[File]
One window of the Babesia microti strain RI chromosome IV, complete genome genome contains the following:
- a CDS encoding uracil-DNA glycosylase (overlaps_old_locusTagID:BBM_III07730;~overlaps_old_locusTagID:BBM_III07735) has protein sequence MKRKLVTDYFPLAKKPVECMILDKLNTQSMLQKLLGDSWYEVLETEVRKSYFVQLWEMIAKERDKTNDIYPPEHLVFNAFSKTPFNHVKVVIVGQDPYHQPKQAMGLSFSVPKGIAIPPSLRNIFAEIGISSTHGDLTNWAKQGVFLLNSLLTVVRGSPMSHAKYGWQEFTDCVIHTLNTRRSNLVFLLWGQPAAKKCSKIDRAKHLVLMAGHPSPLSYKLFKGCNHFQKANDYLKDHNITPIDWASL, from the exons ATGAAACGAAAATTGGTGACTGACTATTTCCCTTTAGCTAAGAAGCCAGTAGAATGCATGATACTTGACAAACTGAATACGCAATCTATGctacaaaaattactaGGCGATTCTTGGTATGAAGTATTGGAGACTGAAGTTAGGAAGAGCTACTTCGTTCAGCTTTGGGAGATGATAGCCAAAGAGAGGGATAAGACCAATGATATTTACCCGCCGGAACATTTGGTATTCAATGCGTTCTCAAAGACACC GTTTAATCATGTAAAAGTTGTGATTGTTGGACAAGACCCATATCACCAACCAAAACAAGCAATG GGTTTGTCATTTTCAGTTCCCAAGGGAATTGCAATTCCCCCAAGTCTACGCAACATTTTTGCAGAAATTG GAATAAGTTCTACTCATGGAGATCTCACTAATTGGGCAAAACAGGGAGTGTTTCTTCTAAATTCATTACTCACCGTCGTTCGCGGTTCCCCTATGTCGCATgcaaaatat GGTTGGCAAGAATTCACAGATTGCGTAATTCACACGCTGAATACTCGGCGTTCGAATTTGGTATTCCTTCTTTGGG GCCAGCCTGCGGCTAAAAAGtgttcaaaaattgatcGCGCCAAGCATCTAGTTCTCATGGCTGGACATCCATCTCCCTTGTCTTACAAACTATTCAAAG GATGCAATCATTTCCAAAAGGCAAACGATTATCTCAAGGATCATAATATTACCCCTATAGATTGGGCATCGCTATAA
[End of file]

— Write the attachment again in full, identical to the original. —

One window of the Babesia microti strain RI chromosome IV, complete genome genome contains the following:
- a CDS encoding uracil-DNA glycosylase (overlaps_old_locusTagID:BBM_III07730;~overlaps_old_locusTagID:BBM_III07735) has protein sequence MKRKLVTDYFPLAKKPVECMILDKLNTQSMLQKLLGDSWYEVLETEVRKSYFVQLWEMIAKERDKTNDIYPPEHLVFNAFSKTPFNHVKVVIVGQDPYHQPKQAMGLSFSVPKGIAIPPSLRNIFAEIGISSTHGDLTNWAKQGVFLLNSLLTVVRGSPMSHAKYGWQEFTDCVIHTLNTRRSNLVFLLWGQPAAKKCSKIDRAKHLVLMAGHPSPLSYKLFKGCNHFQKANDYLKDHNITPIDWASL, from the exons ATGAAACGAAAATTGGTGACTGACTATTTCCCTTTAGCTAAGAAGCCAGTAGAATGCATGATACTTGACAAACTGAATACGCAATCTATGctacaaaaattactaGGCGATTCTTGGTATGAAGTATTGGAGACTGAAGTTAGGAAGAGCTACTTCGTTCAGCTTTGGGAGATGATAGCCAAAGAGAGGGATAAGACCAATGATATTTACCCGCCGGAACATTTGGTATTCAATGCGTTCTCAAAGACACC GTTTAATCATGTAAAAGTTGTGATTGTTGGACAAGACCCATATCACCAACCAAAACAAGCAATG GGTTTGTCATTTTCAGTTCCCAAGGGAATTGCAATTCCCCCAAGTCTACGCAACATTTTTGCAGAAATTG GAATAAGTTCTACTCATGGAGATCTCACTAATTGGGCAAAACAGGGAGTGTTTCTTCTAAATTCATTACTCACCGTCGTTCGCGGTTCCCCTATGTCGCATgcaaaatat GGTTGGCAAGAATTCACAGATTGCGTAATTCACACGCTGAATACTCGGCGTTCGAATTTGGTATTCCTTCTTTGGG GCCAGCCTGCGGCTAAAAAGtgttcaaaaattgatcGCGCCAAGCATCTAGTTCTCATGGCTGGACATCCATCTCCCTTGTCTTACAAACTATTCAAAG GATGCAATCATTTCCAAAAGGCAAACGATTATCTCAAGGATCATAATATTACCCCTATAGATTGGGCATCGCTATAA